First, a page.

The Supply Agreement provided that payment would be made to the plaintiff within ten (10) days of the invoice date for a given shipment. Furthermore, PACA requires that timely written notice of intent to preserve benefits under the trust be given to the debtor. 7 C.F.R. § 46.47(f). Such notice must be given within thirty (30) days after the agreed time for payment. 7 C.F.R. § 46.47(f) (2) (ii). The plaintiff filed its "Notice of Intent to Preserve Trust Benefits" on December 5, 1997. The PACA trust, therefore, encompasses the amount due for commodities invoiced during this forty (40) day period from October 26, 1997 to December 5, 1997.[3] This amount is $1,223,176.17. Seventy-five percent (75 percent) of this amount is $917,382.13.[4] Finally, given the remedial nature of PACA, an award of prejudgment interest and attorneys *151 fees is appropriate in these cases. See, e.g., Morris Okun, Inc. v. Harry Zimmerman, Inc., 814 F. Supp. 346, 351 (S.D.N.Y.1993). Thirty-two months of interest at the federal interest rate of 6.287 percent is $153,802.17.

 
VII. Conclusion

Summary Judgment is granted for the plaintiff as to Count V in the amount of $1,071,184.30 plus reasonable attorneys fees.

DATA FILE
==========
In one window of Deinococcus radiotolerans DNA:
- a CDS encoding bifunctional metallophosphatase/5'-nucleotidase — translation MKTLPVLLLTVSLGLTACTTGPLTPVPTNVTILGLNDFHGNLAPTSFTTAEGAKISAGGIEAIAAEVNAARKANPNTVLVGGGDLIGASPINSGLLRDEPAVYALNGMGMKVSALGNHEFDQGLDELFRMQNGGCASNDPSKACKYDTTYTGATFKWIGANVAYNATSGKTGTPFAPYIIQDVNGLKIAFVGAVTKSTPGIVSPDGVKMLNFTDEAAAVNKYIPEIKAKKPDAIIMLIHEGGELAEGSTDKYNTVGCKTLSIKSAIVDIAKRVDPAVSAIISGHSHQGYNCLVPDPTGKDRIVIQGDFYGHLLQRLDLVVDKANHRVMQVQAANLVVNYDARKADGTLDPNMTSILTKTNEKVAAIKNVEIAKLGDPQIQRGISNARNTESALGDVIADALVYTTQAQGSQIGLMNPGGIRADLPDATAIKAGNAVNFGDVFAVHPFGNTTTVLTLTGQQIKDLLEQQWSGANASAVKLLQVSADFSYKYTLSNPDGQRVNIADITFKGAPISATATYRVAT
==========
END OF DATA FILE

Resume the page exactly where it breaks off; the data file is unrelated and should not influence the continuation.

SO ORDERED.

NOTES

[1] The settlement agreement provided that Congress would sell plaintiff property located in New York worth $450,000 as valued by Congress. Plaintiff paid Congress $80,000 for this property. Plaintiff, therefore, received a settlement value of $370,000.

[2] The Supply Agreement allowed for 25 percent of the purchase price to be paid more than thirty (30) days after acceptance of the cranberries. Generally, any agreement extending the payment period beyond thirty (30) days constitutes a waiver of rights under PACA. See Koplovsky, 165 F.3d at 5. The United States Court of Appeals for the First Circuit held, therefore, that a PACA trust exists as to only 75 percent of the contract amount. See id. at 8.

[3] Consistent with the First Circuit decision establishing the existence of a PACA trust, the date of receipt and acceptance of the commodities is the same as the date of invoice. 7 C.F.R. § 46.46(e).